The Race to Analytics: Is Medical Device Data Finally in the Race

By Jeanne Phillips, editor 

Today, as digital data has become pervasive throughout the healthcare system, it has streamlined the ability to perform sophisticated information analyses to achieve improvements in numerous healthcare areas, from clinical to operational. At the HIMSS conference, the term has been on everyone’s lips for some time. Yet because too often medical device data is not standardized and often not even stored, the value of much of this important information is lost. From early warning scoring systems that can predict serious patient decline to better management of alarms, this device analytics can have a powerful impact. Finally, a look at the technology and topics presented at HIMSS this year suggests this situation is about to change.

Analytics: An Overview

Healthcare analytics typically involves statistical and qualitative analysis of data to examine or track an area in depth as well as explanatory and predictive modeling to suggest ways of solving problems and achieving goals. Analytics typically involve running historical and current data through sophisticated computer software algorithms developed to meet a particular goal. The resulting analysis may provide clinicians with greater clinical confidence through treatment decision support based on data from similar patients, or it may identify entire populations at risk for certain medical conditions that may be addressed through preventative tactics and education. Analytics applications can also help boost a hospital’s administrative, operational and staffing efficiency, as well as management and maintenance of equipment. They can help with ongoing hospital financial planning, justifying key purchases and insurance claim processing, while driving down costs.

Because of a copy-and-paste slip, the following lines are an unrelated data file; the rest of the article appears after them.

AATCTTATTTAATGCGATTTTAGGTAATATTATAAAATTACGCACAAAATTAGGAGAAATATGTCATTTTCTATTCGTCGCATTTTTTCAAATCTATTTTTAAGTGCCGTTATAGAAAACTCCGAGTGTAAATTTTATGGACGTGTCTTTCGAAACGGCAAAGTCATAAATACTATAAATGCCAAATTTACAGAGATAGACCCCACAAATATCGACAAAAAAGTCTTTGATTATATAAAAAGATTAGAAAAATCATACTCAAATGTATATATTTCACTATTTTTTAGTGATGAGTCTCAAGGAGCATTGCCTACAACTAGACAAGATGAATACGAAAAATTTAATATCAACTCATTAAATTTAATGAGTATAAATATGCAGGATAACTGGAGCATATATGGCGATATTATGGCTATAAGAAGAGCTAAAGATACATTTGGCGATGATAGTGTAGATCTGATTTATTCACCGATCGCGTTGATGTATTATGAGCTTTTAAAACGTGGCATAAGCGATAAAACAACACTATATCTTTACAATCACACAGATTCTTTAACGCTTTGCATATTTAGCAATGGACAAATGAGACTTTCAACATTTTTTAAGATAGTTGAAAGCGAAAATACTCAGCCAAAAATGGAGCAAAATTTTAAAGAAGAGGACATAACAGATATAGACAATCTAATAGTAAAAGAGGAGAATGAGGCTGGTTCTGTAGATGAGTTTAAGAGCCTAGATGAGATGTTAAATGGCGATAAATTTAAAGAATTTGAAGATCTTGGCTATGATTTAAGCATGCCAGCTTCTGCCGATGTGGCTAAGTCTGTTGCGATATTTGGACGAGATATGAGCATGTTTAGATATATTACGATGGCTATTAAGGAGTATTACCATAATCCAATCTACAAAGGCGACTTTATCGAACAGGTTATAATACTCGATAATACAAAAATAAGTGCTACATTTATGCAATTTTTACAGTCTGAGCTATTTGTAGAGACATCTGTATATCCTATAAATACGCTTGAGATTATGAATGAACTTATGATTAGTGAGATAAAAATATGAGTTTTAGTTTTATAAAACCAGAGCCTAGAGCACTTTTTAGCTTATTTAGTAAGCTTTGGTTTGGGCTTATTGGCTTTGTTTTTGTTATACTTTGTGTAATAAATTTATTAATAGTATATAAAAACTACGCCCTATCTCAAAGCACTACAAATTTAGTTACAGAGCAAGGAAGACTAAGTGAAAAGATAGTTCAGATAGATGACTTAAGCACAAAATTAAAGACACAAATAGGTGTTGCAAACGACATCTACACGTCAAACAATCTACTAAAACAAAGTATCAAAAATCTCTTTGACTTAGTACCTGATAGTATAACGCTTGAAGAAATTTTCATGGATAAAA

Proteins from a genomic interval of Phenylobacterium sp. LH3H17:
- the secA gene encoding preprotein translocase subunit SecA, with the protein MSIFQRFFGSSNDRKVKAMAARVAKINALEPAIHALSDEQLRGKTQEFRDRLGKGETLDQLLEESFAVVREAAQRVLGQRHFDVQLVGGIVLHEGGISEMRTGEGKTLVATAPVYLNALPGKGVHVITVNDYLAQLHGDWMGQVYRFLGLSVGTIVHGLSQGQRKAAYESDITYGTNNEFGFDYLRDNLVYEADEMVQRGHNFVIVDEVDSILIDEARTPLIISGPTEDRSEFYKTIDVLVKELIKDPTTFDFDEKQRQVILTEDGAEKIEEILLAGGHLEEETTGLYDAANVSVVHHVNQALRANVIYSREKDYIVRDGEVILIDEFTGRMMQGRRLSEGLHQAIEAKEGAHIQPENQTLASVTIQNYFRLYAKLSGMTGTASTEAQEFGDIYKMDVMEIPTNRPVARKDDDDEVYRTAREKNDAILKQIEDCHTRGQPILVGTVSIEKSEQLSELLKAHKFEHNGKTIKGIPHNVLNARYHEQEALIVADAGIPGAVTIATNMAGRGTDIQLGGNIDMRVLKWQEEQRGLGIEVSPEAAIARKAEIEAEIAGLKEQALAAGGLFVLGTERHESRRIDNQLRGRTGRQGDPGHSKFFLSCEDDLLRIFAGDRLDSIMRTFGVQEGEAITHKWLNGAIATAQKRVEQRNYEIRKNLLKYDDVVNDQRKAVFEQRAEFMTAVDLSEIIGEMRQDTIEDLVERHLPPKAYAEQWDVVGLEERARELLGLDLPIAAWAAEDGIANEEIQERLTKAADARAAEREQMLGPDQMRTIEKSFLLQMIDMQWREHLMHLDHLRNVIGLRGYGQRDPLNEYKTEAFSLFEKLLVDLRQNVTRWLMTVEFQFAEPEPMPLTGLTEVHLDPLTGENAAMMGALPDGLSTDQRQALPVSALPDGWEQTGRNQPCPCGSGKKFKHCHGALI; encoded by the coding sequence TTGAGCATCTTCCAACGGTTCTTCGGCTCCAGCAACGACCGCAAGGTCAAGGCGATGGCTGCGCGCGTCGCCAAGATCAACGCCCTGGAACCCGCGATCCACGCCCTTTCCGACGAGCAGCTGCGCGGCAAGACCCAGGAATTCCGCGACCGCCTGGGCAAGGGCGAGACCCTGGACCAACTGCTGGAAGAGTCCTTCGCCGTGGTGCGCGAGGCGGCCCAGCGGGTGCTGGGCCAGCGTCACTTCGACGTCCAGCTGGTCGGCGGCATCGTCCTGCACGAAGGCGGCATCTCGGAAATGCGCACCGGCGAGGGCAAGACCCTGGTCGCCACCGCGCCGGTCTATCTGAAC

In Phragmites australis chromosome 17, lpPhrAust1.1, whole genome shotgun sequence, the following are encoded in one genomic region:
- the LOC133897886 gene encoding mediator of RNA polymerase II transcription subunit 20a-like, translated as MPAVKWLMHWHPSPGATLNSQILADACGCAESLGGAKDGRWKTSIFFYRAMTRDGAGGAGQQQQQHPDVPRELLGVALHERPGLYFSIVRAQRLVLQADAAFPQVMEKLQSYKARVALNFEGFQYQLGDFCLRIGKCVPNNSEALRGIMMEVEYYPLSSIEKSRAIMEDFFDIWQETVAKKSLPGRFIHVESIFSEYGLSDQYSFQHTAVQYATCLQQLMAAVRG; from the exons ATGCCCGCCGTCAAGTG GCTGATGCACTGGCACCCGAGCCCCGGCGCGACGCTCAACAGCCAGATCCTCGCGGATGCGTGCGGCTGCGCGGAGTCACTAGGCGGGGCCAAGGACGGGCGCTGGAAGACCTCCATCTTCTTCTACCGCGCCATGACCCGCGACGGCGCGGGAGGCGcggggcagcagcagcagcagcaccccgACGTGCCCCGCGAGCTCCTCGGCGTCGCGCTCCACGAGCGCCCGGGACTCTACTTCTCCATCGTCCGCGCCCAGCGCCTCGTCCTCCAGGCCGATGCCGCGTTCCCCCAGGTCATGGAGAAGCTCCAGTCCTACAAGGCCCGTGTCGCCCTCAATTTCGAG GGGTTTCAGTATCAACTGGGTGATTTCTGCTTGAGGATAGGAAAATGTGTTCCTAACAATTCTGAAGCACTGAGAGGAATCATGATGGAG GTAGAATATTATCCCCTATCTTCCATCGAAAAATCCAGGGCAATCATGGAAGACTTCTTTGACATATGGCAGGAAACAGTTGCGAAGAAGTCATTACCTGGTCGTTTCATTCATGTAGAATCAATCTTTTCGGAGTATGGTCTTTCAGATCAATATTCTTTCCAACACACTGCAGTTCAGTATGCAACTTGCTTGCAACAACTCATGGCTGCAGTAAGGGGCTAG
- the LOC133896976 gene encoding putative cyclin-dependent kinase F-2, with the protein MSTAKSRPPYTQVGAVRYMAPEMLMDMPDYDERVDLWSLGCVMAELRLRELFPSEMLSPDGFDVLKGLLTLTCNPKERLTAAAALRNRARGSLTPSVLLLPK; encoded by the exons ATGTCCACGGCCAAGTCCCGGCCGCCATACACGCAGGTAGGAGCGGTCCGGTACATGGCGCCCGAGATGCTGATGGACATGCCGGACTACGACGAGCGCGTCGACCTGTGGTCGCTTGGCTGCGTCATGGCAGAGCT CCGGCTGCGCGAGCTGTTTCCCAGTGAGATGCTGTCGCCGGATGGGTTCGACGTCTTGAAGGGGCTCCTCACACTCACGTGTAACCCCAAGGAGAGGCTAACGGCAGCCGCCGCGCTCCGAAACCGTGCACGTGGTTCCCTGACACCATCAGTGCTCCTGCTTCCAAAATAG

With sufficient data, benchmarks can be set for optimal performance based on a medical facility’s specific profile. In fact, the Gartner Group, a leading IT research and advisory company, cited analytics as a crucial step today in elevating the overall efficiency of hospitals.

What will analytics mean in the future? As analytic applications and medical technology, especially medical devices, grow more robust, they are expected to play an increasingly important role in patient management, in particular. For example, a clinical data analytics system may flag a patient at risk for a a cardiac event or sepsis based on a pattern of medical device readings. These analytics interface with various alarm programs that will notify appropriate medical personnel to about the need for intervention. They also will tie into decision support systems that suggest appropriate treatments formulated from a vast pool of patients with similar condition who have been similarly treated in the past.

Devices used in the home, nursing home and other settings beyond the hospital also will interface with with systems that send out similar alerts–for example, summoning an ambulance when a patient meets certain high-risk clinical criteria that have statistically show to correlate with rapid decline in condition.

Analytic Data Types

Healthcare analytics typically take advantage of four types of data:
• Descriptive, which chronicles an event. For example, a patient had a seizure.
• Diagnostic, which focuses on why the event happened. For example, the seizure was due to a drop in blood pressure.